table2_Artificial Intelligence for Prognostic Scores in Oncology: a Benchmarking Study.xlsx
Introduction: Prognostic scores are important tools in oncology to facilitate clinical decision-making based on patient characteristics. To date, classic survival analysis using Cox proportional hazards regression has been employed in the development of these prognostic scores. With the advance of analytical models, this study aimed to determine if more complex machine-learning algorithms could outperform classical survival analysis methods.
Methods: In this benchmarking study, two datasets were used to develop and compare different prognostic models for overall survival in pan-cancer populations: a nationwide EHR-derived de-identified database for training and in-sample testing and the OAK (phase III clinical trial) dataset for out-of-sample testing. A real-world database comprised 136K first-line treated cancer patients across multiple cancer types and was split into a 90% training and 10% testing dataset, respectively. The OAK dataset comprised 1,187 patients diagnosed with non-small cell lung cancer. To assess the effect of the covariate number on prognostic performance, we formed three feature sets with 27, 44 and 88 covariates. In terms of methods, we benchmarked ROPRO, a prognostic score based on the Cox model, against eight complex machine-learning models: regularized Cox, Random Survival Forests (RSF), Gradient Boosting (GB), DeepSurv (DS), Autoencoder (AE) and Super Learner (SL). The C-index was used as the performance metric to compare different models.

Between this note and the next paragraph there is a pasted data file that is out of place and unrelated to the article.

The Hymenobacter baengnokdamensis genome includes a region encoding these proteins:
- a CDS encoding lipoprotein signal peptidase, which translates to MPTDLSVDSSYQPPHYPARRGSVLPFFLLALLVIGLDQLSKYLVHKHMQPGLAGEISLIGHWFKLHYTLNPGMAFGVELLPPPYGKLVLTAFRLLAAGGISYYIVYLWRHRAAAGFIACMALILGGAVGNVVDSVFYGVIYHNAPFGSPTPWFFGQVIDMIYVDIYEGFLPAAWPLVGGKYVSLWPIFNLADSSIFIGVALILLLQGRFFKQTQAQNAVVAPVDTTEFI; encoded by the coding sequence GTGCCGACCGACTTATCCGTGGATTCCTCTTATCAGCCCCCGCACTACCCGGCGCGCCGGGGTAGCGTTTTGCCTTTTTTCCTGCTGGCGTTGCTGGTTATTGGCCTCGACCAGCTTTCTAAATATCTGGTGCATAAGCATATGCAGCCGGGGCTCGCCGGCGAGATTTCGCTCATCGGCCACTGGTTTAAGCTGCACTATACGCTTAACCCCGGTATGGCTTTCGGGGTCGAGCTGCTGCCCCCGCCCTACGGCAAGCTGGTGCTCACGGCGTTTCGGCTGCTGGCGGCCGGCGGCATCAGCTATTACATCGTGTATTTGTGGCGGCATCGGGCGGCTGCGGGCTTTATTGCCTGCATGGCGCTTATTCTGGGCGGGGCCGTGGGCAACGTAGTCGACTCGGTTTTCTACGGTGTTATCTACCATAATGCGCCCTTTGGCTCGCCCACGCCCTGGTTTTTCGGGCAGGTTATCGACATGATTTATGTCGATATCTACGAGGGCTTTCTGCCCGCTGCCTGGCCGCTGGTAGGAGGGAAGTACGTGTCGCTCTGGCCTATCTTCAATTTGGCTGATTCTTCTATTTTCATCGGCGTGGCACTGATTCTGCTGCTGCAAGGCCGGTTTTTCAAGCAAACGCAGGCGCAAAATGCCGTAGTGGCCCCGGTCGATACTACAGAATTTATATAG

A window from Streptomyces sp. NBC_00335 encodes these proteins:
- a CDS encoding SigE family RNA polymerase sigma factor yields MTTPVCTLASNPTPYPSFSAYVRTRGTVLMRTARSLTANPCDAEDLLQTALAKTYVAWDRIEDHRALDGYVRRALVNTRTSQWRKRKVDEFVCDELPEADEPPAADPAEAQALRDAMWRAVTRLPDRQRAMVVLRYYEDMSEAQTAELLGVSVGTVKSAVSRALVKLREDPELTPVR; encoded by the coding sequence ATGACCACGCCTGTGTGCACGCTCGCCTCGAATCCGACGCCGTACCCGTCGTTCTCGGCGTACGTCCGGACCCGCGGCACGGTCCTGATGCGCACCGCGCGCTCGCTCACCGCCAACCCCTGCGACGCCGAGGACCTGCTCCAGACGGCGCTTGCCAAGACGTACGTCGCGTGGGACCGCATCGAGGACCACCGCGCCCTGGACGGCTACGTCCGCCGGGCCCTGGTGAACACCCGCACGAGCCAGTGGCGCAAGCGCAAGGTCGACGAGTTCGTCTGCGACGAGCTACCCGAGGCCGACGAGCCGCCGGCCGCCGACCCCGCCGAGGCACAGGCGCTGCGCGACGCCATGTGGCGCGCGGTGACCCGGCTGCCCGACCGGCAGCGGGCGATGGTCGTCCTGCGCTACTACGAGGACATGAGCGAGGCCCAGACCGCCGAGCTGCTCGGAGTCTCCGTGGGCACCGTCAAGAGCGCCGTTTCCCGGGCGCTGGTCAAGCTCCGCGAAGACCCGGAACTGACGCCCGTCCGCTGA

Results: For in-sample testing on the real-world database the resulting C-index [95% CI] values for RSF 0.720 [0.716, 0.725], GB 0.722 [0.718, 0.727], DS 0.721 [0.717, 0.726] and lastly, SL 0.723 [0.718, 0.728] showed significantly better performance as compared to ROPRO 0.701 [0.696, 0.706]. Similar results were derived across all feature sets. However, for the out-of-sample validation on OAK, the stronger performance of the more complex models was not apparent anymore. Consistently, the increase in the number of prognostic covariates did not lead to an increase in model performance.
Discussion: The stronger performance of the more complex models did not generalize when applied to an out-of-sample dataset. We hypothesize that future research may benefit by adding multimodal data to exploit advantages of more complex models.